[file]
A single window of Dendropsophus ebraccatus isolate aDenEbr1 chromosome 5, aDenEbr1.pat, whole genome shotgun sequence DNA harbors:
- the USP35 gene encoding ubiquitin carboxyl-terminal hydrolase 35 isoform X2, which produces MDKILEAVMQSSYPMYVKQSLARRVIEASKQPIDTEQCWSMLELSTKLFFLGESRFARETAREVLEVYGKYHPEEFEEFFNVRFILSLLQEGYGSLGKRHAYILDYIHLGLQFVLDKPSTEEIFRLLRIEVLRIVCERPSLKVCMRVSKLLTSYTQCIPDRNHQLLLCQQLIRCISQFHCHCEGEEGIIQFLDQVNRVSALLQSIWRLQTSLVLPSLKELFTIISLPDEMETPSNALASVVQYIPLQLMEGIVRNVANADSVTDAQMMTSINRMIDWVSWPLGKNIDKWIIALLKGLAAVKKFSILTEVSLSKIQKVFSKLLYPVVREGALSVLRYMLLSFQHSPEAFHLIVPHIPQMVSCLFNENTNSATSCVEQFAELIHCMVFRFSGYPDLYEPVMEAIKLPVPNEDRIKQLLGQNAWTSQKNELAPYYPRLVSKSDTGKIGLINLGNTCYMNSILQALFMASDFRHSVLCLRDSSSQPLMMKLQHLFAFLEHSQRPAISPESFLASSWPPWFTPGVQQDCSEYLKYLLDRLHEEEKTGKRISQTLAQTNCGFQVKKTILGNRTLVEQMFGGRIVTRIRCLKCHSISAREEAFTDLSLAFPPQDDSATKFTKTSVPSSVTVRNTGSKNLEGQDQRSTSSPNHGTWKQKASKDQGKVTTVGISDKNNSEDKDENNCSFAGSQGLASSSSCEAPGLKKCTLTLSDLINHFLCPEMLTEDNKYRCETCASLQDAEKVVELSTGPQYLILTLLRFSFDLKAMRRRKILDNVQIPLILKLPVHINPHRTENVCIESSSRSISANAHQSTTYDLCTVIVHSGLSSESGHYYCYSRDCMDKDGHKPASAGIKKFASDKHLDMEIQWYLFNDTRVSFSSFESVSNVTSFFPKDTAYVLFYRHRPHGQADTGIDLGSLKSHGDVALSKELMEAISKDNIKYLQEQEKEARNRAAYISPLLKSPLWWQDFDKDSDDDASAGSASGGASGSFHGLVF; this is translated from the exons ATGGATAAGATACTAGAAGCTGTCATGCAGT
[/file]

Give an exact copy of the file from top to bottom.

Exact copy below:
A single window of Dendropsophus ebraccatus isolate aDenEbr1 chromosome 5, aDenEbr1.pat, whole genome shotgun sequence DNA harbors:
- the USP35 gene encoding ubiquitin carboxyl-terminal hydrolase 35 isoform X2, which produces MDKILEAVMQSSYPMYVKQSLARRVIEASKQPIDTEQCWSMLELSTKLFFLGESRFARETAREVLEVYGKYHPEEFEEFFNVRFILSLLQEGYGSLGKRHAYILDYIHLGLQFVLDKPSTEEIFRLLRIEVLRIVCERPSLKVCMRVSKLLTSYTQCIPDRNHQLLLCQQLIRCISQFHCHCEGEEGIIQFLDQVNRVSALLQSIWRLQTSLVLPSLKELFTIISLPDEMETPSNALASVVQYIPLQLMEGIVRNVANADSVTDAQMMTSINRMIDWVSWPLGKNIDKWIIALLKGLAAVKKFSILTEVSLSKIQKVFSKLLYPVVREGALSVLRYMLLSFQHSPEAFHLIVPHIPQMVSCLFNENTNSATSCVEQFAELIHCMVFRFSGYPDLYEPVMEAIKLPVPNEDRIKQLLGQNAWTSQKNELAPYYPRLVSKSDTGKIGLINLGNTCYMNSILQALFMASDFRHSVLCLRDSSSQPLMMKLQHLFAFLEHSQRPAISPESFLASSWPPWFTPGVQQDCSEYLKYLLDRLHEEEKTGKRISQTLAQTNCGFQVKKTILGNRTLVEQMFGGRIVTRIRCLKCHSISAREEAFTDLSLAFPPQDDSATKFTKTSVPSSVTVRNTGSKNLEGQDQRSTSSPNHGTWKQKASKDQGKVTTVGISDKNNSEDKDENNCSFAGSQGLASSSSCEAPGLKKCTLTLSDLINHFLCPEMLTEDNKYRCETCASLQDAEKVVELSTGPQYLILTLLRFSFDLKAMRRRKILDNVQIPLILKLPVHINPHRTENVCIESSSRSISANAHQSTTYDLCTVIVHSGLSSESGHYYCYSRDCMDKDGHKPASAGIKKFASDKHLDMEIQWYLFNDTRVSFSSFESVSNVTSFFPKDTAYVLFYRHRPHGQADTGIDLGSLKSHGDVALSKELMEAISKDNIKYLQEQEKEARNRAAYISPLLKSPLWWQDFDKDSDDDASAGSASGGASGSFHGLVF; this is translated from the exons ATGGATAAGATACTAGAAGCTGTCATGCAGT